Decked out with flutes of champagne, delicious sandwiches, scones and tea, Black women at the top of their games gathered together to uplift one another and form new connections. Dominique Hobdy, Essence, "Lauren Nash of 'Black Girl in Om' Brings a Moment of Meditation to ESSENCE Festival," 7 July 2019 Since 1500 Grant formerly housed a jewelry store, opening a flute store didn’t require zoning changes that can lead to costly delays. Shwanika Narayan, SFChronicle.com, "North Beach’s empty storefronts: Business owners tell their stories," 13 June 2019 The flute-playing was brief, but judging from the crowd's reaction, satisfying. Crystal Hill, Indianapolis Star, "These were the best moments from Lizzo’s Indy Pride performance," 29 May 2019 The ancient Greeks used sound vibration to aid in digestion, treat mental disturbance, and induce sleep, and even Aristotle's De Anima detailed how flute music could purify the soul. Nicole Dellert, Allure, "I Tried a Sound Bath — Here's What This Meditative Practice Is Really Like," 24 Oct. 2018 Many social media users noted that the random flute-playing sighting was a signature Andre 3000 move. Stephanie Toone, ajc, "A woman saw an Andre 3000 look-alike playing the flute at the airport. Turns out, it was him," 15 June 2019 On Thursday, June 13, our body-positive, flute-playing queen performed at the 50th annual Songwriters Hall of Fame ceremony in honor of Missy Elliott’s induction. Tess Garcia, Teen Vogue, "Fans Once Again Call for Lizzo to Portray Ursula in "The Little Mermaid"," 15 June 2019 The wine list includes eight sparklers (for that perfect oysters and champagne pairing!), including six by the flute. Birmingham Magazine, al.com, "Food News: new cafes, a healthy food pop-up, and more," 11 June 2019 That celebratory New Year’s Eve flute of champagne. Nadia Berenstein, SELF, "Holiday Parties Bring Out the Worst of My Rosacea," 19 Dec. 2018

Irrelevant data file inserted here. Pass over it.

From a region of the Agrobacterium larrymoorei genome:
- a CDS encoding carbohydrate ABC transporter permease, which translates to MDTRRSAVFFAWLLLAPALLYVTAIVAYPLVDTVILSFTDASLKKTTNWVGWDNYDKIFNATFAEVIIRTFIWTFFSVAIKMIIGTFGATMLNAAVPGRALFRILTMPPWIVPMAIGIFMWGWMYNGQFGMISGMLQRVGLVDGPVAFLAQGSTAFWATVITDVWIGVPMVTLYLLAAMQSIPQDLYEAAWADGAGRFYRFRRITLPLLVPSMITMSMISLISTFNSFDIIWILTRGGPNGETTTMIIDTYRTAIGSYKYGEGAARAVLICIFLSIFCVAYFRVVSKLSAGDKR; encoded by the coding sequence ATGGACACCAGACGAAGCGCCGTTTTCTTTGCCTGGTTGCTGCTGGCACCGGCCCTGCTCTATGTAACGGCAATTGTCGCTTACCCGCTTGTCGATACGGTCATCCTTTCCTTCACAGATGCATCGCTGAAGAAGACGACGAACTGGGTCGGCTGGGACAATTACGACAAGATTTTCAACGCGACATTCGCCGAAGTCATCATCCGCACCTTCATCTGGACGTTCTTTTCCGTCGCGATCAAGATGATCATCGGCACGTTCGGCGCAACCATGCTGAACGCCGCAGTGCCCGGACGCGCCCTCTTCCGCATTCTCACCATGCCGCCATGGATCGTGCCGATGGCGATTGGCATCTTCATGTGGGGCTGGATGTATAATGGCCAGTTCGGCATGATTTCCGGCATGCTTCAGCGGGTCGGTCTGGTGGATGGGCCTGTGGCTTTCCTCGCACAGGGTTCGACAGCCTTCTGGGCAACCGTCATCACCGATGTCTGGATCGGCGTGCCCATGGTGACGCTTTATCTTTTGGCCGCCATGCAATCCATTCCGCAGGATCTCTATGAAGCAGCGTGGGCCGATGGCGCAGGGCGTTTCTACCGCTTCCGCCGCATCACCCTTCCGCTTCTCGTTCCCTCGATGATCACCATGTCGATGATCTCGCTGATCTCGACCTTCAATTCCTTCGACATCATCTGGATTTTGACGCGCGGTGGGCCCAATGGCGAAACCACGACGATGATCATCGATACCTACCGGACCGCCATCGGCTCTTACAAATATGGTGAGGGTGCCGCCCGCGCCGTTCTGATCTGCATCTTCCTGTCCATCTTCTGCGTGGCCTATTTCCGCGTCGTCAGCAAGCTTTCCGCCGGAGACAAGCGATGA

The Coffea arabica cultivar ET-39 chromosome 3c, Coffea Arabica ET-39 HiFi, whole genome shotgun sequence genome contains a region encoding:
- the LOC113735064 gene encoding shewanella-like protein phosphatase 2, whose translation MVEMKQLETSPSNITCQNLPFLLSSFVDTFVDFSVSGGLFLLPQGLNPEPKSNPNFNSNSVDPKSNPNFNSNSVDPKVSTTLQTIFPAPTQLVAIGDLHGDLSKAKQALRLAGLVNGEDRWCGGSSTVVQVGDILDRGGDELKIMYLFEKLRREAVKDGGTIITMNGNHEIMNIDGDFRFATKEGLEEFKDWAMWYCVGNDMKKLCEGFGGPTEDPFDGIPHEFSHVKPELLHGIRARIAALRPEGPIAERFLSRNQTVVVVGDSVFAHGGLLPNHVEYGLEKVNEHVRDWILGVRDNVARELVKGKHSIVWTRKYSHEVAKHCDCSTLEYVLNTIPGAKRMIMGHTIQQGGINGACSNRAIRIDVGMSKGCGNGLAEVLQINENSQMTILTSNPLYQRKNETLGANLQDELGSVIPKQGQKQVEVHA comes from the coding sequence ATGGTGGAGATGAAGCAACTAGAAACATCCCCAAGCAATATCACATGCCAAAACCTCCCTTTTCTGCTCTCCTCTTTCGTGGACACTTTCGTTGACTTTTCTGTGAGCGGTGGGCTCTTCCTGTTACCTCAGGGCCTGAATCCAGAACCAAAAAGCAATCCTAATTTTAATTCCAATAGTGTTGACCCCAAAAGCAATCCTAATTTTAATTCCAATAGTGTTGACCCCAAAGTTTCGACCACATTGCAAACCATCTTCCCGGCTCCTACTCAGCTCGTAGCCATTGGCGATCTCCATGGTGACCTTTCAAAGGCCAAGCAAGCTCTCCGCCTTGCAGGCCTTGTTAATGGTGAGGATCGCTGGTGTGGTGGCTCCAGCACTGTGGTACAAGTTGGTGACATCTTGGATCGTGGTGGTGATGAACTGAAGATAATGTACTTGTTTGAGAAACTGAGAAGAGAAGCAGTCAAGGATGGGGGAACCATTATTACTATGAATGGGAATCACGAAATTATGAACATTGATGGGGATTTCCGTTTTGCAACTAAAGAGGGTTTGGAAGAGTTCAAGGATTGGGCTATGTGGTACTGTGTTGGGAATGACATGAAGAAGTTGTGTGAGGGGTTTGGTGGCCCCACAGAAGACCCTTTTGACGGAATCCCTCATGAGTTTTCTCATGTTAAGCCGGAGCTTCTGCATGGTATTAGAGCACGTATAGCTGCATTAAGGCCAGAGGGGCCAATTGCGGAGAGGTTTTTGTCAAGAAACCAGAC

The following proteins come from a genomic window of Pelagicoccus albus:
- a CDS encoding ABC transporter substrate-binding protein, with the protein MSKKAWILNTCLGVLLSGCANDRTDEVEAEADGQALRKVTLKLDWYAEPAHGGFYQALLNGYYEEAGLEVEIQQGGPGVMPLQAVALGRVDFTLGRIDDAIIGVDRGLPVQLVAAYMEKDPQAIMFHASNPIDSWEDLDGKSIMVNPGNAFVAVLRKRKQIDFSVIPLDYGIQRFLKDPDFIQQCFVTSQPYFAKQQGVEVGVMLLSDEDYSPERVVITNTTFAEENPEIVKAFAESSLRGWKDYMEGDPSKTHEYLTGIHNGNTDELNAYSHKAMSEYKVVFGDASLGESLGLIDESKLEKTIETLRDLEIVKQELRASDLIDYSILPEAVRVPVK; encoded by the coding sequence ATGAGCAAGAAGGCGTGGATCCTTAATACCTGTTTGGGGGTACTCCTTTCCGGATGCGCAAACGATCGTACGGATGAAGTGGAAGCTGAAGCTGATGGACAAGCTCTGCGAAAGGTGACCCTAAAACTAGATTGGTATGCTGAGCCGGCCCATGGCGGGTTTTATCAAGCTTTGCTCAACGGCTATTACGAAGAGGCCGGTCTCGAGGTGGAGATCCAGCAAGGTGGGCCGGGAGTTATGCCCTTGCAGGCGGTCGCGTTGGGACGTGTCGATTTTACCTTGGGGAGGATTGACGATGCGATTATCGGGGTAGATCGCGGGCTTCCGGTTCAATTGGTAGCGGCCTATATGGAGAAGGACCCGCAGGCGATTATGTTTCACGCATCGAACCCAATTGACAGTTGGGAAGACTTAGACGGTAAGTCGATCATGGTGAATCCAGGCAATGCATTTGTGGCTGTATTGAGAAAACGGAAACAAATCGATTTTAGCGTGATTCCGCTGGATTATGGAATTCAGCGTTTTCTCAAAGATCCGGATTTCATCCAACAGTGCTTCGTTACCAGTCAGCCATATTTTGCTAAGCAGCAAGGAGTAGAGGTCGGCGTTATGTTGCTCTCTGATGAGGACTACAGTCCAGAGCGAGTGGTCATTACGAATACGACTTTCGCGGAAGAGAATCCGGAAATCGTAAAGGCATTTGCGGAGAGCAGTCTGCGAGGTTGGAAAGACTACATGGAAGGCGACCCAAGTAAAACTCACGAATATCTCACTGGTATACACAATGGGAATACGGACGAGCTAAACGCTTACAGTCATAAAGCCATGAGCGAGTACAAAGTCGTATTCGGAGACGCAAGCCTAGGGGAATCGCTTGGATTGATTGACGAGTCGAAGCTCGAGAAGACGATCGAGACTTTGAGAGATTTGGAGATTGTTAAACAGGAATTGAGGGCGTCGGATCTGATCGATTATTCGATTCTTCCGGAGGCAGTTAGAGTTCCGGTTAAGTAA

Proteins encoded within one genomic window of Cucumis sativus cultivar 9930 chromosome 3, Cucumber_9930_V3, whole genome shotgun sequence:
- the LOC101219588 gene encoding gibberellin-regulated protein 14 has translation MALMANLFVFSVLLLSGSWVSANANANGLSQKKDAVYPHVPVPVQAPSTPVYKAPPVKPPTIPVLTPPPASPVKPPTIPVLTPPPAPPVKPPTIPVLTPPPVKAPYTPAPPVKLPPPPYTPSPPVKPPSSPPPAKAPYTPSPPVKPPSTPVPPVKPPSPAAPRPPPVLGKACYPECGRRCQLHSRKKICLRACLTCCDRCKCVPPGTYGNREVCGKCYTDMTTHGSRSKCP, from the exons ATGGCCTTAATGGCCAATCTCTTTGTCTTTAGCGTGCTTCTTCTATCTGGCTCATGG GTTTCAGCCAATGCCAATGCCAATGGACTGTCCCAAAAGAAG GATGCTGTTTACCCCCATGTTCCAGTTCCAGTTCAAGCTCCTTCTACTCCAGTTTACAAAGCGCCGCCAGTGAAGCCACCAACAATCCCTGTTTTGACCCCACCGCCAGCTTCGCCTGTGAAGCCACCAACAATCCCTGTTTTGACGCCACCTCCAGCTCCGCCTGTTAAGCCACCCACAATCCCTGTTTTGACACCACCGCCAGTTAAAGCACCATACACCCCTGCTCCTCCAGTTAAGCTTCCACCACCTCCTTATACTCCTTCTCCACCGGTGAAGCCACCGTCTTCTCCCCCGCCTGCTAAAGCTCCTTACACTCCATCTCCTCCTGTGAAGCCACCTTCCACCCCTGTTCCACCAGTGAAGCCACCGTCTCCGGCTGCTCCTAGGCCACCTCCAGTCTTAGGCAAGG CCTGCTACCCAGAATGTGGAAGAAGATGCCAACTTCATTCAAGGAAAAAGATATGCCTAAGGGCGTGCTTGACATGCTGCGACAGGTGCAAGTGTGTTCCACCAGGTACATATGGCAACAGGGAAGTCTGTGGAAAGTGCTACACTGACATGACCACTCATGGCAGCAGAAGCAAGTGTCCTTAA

Recent Examples on the Web: Verb